Definition of take someone on in English:

take someone on

phrasal verb

  • 1Engage an employee.

    • ‘There had been a medical examination before his employment which identified that disability and the respondent chose to take him on with that disability.’
    • ‘In Yogyakarta, UGM was recruiting a large number of employees and Soenaryo was taken on as an office boy at the school of technology.’
    • ‘They demanded that Metrobus take them on as permanent employees.’
    • ‘If that goes well, the employer will take him on as an apprentice.’
    • ‘When an employer takes somebody on, at the end of the day there has to be a reward.’
    • ‘Prospective employers hesitate to take him on, because they view him as a liability.’
    • ‘The limit used to be a year, so when an employer took somebody on, at least that employee would work for a year before the provisions came in.’
    • ‘But he is finding it impossible to find an employer willing to take him on as an apprentice.’
    • ‘When you go to interviews many employers don't want to take you on because you are a single father.’
    • ‘In the meantime, individuals so diagnosed might well be discriminated against by insurance companies who will refuse to take them on, or employers who will refuse to hire them.’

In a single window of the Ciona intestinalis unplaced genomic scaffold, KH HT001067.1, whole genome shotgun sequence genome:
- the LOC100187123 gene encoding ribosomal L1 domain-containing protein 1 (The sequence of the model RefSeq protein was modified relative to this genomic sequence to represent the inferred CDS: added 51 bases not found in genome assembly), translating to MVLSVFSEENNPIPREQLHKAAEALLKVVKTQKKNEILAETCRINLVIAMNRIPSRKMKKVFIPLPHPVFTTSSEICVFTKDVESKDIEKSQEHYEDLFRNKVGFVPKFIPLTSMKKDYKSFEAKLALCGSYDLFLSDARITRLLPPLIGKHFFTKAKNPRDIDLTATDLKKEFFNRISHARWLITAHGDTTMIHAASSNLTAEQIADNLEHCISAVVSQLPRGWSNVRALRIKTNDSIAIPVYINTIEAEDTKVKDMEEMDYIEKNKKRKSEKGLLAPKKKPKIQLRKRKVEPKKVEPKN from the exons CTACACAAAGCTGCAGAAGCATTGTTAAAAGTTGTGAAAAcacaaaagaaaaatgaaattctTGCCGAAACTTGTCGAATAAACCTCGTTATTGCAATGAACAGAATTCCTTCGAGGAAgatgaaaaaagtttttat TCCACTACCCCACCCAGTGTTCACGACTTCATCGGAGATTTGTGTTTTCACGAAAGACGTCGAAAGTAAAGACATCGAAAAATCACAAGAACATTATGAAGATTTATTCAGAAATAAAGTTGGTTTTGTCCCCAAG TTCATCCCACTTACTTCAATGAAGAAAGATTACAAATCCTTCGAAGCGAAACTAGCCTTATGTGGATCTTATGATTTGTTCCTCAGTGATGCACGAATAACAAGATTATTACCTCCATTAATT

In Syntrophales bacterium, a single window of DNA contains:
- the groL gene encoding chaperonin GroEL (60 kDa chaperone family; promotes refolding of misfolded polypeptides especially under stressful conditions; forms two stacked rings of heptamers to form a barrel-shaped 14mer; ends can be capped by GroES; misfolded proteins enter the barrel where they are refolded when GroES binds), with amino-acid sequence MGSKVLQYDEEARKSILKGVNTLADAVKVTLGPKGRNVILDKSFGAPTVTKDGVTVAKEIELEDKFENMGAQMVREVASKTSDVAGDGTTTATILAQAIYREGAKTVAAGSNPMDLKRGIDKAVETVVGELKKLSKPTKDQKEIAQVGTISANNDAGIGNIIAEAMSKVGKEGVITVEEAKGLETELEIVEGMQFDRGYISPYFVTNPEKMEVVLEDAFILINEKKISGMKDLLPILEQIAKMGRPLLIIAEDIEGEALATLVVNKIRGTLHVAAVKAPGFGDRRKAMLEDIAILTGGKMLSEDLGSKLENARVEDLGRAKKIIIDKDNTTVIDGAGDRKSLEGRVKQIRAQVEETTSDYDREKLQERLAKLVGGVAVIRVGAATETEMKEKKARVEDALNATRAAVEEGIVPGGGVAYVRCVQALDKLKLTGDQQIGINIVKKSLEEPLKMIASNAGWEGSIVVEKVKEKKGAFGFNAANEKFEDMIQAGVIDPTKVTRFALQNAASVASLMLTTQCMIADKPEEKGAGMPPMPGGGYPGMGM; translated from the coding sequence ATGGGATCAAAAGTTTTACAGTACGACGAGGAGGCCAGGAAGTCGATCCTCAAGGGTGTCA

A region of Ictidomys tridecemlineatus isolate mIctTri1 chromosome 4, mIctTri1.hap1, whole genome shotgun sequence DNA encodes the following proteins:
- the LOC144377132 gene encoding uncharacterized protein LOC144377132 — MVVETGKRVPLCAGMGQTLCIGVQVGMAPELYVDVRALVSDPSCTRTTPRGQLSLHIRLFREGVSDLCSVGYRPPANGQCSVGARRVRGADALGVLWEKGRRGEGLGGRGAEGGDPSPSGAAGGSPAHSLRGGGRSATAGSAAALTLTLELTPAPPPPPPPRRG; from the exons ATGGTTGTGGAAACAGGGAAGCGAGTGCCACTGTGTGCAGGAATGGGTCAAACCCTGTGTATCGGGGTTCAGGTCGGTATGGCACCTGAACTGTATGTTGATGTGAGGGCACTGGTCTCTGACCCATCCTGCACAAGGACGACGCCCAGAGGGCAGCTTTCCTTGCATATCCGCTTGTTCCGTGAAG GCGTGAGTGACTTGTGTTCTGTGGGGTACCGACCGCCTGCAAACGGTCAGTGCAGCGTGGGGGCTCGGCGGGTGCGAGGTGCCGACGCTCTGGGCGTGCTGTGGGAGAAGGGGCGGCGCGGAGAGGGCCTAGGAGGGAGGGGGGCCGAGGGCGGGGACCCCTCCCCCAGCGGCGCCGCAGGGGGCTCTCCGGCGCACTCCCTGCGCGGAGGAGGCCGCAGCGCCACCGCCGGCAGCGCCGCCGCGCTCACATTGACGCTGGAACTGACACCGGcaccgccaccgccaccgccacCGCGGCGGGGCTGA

engage, hire, employ, enrol, enlist, sign up, take into employment, put on the payroll
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  • 2Be willing or ready to meet an adversary or opponent.

    ‘a group of villagers has taken on the planners’
    • ‘But he's a talk show host, so his opponents should take him on in public.’
    • ‘Several opponents took him on; more often than not, they ended up worse for wear.’
    • ‘And then he tells someone on the phone that ‘The president is ready to take Congress on.’’
    • ‘And even they liked it, came increasingly willingly to the slaughter, Posh and Becks, John Humphries, Germaine Greer, ready to take him on.’
    • ‘Michael Brodie roared out a warning to the rest of the world's featherweights: ‘I'm ready to take you on!’’
    • ‘In the 400, Klochkova appears untouchable, but Hungary's Risztov may be ready to take her on.’
    • ‘Her eyes narrowed, ‘Next time, you had better be damned sure that you are ready to take me on.’’
    • ‘Murray was a thorn in the side of the City defenders all afternoon, rarely giving them time to dwell on the ball when in possession and always ready to take them on with the ball at his feet.’
    • ‘And the only way to do that is to jog his memory and let him know I'm back… back and ready to take him on.’
    • ‘So it means that the low fare carrier in Australia can withstand one hell of a battle, and if Qantas wants to take us on, we're ready to take 'em on.’
    compete against, oppose, challenge, confront, face, fight, match oneself against, pit oneself against, vie with, contend against, contend with, battle against, battle with, struggle against, take up cudgels against, stand up to, go head to head against
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